(dated) An act of reporting news or scientific results before a rival; a scoop.

(colloquial, dated) That which beats, or surpasses, another or others.

(dated or obsolete, Southern US) A precinct.

(dated) A place of habitual or frequent resort.

(archaic) A low cheat or swindler.

The instrumental portion of a piece of hip-hop music.

(hunting) The act of scouring, or ranging over, a tract of land to rouse or drive out game; also, those so engaged, collectively.

(fencing) A smart tap on the adversary's blade.


beat (third-person singular simple present beats, present participle beating, simple past beat, past participle beat or beaten)

(transitive) To hit; strike

Synonyms: knock, pound, strike, hammer, whack, Thesaurus:attack, Thesaurus:hit

(transitive) To strike or pound repeatedly, usually in some sort of rhythm.

(intransitive) To strike repeatedly; to inflict repeated blows; to knock vigorously or loudly.

(intransitive) To move with pulsation or throbbing.

(transitive) To win against; to defeat or overcome; to do better than, outdo, or excel (someone) in a particular, competitive event.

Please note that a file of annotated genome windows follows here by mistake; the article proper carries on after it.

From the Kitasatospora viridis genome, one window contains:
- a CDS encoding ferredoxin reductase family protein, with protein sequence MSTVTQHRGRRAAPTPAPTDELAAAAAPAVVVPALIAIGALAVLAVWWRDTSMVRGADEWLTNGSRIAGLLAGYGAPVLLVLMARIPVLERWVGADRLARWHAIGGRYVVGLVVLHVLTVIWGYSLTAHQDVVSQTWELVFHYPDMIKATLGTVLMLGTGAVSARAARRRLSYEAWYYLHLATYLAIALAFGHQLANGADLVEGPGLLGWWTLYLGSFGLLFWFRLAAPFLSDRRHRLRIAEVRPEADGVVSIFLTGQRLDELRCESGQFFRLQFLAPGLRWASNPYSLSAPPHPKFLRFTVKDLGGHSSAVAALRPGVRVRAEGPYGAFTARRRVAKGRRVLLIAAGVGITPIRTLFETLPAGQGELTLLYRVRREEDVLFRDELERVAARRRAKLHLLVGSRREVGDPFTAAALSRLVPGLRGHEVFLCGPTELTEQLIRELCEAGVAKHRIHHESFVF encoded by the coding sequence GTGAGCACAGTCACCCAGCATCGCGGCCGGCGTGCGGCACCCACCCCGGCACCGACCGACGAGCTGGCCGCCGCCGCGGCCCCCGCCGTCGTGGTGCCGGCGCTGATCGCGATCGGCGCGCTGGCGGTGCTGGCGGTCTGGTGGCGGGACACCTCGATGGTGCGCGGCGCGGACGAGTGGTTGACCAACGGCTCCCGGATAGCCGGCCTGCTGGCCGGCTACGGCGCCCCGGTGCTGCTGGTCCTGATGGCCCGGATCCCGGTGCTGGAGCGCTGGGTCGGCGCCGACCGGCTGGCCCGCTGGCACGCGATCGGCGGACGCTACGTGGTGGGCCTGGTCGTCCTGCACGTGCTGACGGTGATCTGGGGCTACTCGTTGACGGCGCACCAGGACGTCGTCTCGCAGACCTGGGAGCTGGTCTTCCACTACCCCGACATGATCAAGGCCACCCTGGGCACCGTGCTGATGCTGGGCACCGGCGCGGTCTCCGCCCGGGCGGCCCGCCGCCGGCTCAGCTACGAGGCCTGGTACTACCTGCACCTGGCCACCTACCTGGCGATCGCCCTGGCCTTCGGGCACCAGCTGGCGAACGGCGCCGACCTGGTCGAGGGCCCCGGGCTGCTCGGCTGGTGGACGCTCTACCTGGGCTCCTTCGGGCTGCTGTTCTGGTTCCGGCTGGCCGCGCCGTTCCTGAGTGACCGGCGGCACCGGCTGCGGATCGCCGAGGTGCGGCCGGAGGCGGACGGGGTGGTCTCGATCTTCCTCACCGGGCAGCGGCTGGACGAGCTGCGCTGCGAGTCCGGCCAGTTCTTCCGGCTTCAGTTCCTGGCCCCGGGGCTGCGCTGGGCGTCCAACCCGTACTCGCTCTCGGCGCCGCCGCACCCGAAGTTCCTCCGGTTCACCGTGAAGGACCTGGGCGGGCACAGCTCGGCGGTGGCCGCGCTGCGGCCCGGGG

(intransitive, nautical) To sail to windward using a series of alternate tacks across the wind.

(transitive) To strike (water, foliage etc.) in order to drive out game; to travel through (a forest etc.) for hunting.

To mix food in a rapid fashion. Compare whip.

(transitive, UK, In haggling for a price) of a buyer, to persuade the seller to reduce a price

Synonym: negotiate

(transitive) To indicate by beating or drumming.

To tread, as a path.

To exercise severely; to perplex; to trouble.

To be in agitation or doubt.

To make a sound when struck.

(military, intransitive) To make a succession of strokes on a drum.

To sound with more or less rapid alternations of greater and less intensity, so as to produce a pulsating effect; said of instruments, tones, or vibrations, not perfectly in unison.

(transitive) To arrive at a place before someone.

(intransitive, UK, slang, vulgar) To have sexual intercourse.

Synonyms: do it, get it on, have sex, shag, Thesaurus:copulate

(transitive, slang) To rob.